Check the license! Open source doesn’t mean open season

Check the license! Open source doesn’t mean open season

No matter what language you prefer, whether it’s C/C++, Java, C#, Visual Basic or JavaScript, you are going to find lots of open source code to study and use.
That’s the good news. The bad news is, nearly all open source code comes with a license agreement. Just because it’s free doesn’t mean you can do anything you want with it. That something is “open source” doesn’t mean that it isn’t covered by its author’s copyright or even by patents. That means, yes, you could be sued.
For developers, open source software is a goldmine. A huge goldmine dripping with value. For one thing, you can study the source code to see how it works. This can teach you new tricks, offer unique insight into specific methods or protocols, and generally show you some really nifty algorithms. For another, you can copy/paste your way to faster, more secure software by reusing open source components or routines.
At the very least, you should fully and accurately disclose that you used open source in your own documentation, in-line comments and software license agreement. Worse case, by incorporating some open source, you may be legally obligating your own company to adopt that component’s license for your own application — including releasing your entire application as open source.
The Open Source Initiative has provided a handy reference to dozens of open source licenses. When you find some code that you want to use, be sure to check the license before doing anything with it. That may include running it past your organization’s legal department.
Whether or not you sign a contract to use the code, you are generally legally obligated to follow the terms of the contract if you add the open source into your company’s code.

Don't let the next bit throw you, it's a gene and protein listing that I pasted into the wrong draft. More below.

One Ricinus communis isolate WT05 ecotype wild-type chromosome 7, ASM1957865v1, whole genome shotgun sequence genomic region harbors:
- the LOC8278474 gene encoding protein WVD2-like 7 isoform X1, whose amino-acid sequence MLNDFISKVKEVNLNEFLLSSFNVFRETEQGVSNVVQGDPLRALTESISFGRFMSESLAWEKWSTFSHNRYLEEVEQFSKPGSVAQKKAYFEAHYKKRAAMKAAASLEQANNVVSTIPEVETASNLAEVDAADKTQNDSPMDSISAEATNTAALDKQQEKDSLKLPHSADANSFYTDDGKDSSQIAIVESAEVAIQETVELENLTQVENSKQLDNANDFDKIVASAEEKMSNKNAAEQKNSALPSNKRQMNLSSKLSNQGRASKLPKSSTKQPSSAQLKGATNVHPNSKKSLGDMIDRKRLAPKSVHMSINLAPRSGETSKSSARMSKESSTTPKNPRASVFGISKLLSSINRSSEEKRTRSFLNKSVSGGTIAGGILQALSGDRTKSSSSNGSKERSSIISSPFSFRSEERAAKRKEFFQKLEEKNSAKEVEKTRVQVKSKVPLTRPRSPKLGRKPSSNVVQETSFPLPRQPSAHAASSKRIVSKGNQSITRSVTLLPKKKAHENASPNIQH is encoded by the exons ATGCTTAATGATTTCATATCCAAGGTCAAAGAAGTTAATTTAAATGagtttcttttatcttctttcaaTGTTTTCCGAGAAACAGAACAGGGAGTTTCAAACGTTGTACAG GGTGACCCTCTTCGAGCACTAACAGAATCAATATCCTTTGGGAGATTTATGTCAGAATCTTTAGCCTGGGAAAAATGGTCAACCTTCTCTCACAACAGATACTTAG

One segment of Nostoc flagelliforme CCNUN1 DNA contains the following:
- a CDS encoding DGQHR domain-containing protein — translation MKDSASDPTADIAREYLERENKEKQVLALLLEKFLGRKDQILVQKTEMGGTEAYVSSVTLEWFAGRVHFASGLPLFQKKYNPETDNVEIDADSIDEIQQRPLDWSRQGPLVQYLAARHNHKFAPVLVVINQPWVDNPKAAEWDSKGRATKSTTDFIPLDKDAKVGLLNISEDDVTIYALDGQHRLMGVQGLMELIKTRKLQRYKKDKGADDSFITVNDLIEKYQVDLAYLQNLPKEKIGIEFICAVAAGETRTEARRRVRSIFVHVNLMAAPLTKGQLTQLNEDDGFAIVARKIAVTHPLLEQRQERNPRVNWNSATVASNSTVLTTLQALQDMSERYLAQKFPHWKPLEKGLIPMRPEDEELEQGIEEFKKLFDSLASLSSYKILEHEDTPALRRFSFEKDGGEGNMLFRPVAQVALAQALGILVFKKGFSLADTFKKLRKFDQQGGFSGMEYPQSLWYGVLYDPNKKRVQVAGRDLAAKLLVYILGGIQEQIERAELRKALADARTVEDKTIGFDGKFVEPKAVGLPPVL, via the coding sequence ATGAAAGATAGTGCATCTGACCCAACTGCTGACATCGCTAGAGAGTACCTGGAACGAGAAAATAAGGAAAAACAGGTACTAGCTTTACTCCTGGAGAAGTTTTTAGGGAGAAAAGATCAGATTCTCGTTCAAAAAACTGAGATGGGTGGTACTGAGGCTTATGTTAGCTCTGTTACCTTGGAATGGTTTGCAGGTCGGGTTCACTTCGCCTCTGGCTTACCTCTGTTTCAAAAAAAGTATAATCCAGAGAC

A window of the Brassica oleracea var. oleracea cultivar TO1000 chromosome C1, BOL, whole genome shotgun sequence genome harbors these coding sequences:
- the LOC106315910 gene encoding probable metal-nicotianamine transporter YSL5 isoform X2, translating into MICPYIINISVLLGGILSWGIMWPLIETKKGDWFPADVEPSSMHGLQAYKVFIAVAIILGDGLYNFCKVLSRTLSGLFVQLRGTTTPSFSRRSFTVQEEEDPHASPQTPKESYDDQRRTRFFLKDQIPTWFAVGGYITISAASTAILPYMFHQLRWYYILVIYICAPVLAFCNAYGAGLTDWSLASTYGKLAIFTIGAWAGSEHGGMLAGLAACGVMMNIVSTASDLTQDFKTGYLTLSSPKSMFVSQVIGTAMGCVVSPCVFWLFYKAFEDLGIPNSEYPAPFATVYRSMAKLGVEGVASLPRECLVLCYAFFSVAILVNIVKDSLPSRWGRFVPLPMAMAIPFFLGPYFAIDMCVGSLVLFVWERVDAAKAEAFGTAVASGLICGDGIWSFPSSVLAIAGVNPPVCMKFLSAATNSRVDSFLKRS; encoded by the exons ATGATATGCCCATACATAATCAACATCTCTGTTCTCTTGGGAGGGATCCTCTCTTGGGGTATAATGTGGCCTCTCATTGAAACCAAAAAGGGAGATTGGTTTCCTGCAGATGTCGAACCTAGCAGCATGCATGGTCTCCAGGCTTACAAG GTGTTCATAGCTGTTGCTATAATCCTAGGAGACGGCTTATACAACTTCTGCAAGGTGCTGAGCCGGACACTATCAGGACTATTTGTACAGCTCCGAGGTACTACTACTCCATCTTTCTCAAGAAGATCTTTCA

You should also consider using a database to track the use of all open source components or even code snippets used in your company’s software.
Think you won’t be caught if you release code using open source components in disregard for that code’s license restrictions? Think again. Just like plagiarism software catches students (or journalists) copying previously published works, so do commonly available tools, especially for software used on the Web.
For example, the Black Duck Knowledgebase includes hundreds of thousands of open source products — and the company claims that it knows about more than 2,200 separate licenses. The company also has tools, like Protex, that essentially scan for unlicensed use of open source software.
There are other companies in the same space, such as Koders, Ohloh and Protecode. But even if you’re not worried about getting caught (and you should be!), looking at the license for open source code and making sure that you are comfortable with its terms is also a moral obligation. The code is out there for free; the least you can do is follow the rules.
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